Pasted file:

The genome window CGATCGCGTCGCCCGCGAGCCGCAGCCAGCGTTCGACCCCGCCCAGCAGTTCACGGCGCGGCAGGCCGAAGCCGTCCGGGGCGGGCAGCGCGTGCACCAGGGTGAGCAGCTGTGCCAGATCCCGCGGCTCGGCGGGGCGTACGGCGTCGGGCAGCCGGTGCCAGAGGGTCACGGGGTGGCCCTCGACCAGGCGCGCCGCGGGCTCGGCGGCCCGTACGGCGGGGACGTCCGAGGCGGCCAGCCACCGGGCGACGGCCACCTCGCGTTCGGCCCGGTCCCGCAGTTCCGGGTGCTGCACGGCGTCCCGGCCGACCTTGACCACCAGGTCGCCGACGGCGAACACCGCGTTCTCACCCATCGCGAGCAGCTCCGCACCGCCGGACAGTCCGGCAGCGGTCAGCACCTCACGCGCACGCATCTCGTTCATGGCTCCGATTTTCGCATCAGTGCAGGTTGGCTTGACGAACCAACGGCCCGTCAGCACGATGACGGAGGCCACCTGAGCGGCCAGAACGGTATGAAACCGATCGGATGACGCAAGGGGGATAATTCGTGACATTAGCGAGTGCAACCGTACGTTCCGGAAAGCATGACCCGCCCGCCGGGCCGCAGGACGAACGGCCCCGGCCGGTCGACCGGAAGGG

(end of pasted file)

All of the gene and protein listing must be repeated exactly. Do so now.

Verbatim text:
The genome window CGATCGCGTCGCCCGCGAGCCGCAGCCAGCGTTCGACCCCGCCCAGCAGTTCACGGCGCGGCAGGCCGAAGCCGTCCGGGGCGGGCAGCGCGTGCACCAGGGTGAGCAGCTGTGCCAGATCCCGCGGCTCGGCGGGGCGTACGGCGTCGGGCAGCCGGTGCCAGAGGGTCACGGGGTGGCCCTCGACCAGGCGCGCCGCGGGCTCGGCGGCCCGTACGGCGGGGACGTCCGAGGCGGCCAGCCACCGGGCGACGGCCACCTCGCGTTCGGCCCGGTCCCGCAGTTCCGGGTGCTGCACGGCGTCCCGGCCGACCTTGACCACCAGGTCGCCGACGGCGAACACCGCGTTCTCACCCATCGCGAGCAGCTCCGCACCGCCGGACAGTCCGGCAGCGGTCAGCACCTCACGCGCACGCATCTCGTTCATGGCTCCGATTTTCGCATCAGTGCAGGTTGGCTTGACGAACCAACGGCCCGTCAGCACGATGACGGAGGCCACCTGAGCGGCCAGAACGGTATGAAACCGATCGGATGACGCAAGGGGGATAATTCGTGACATTAGCGAGTGCAACCGTACGTTCCGGAAAGCATGACCCGCCCGCCGGGCCGCAGGACGAACGGCCCCGGCCGGTCGACCGGAAGGG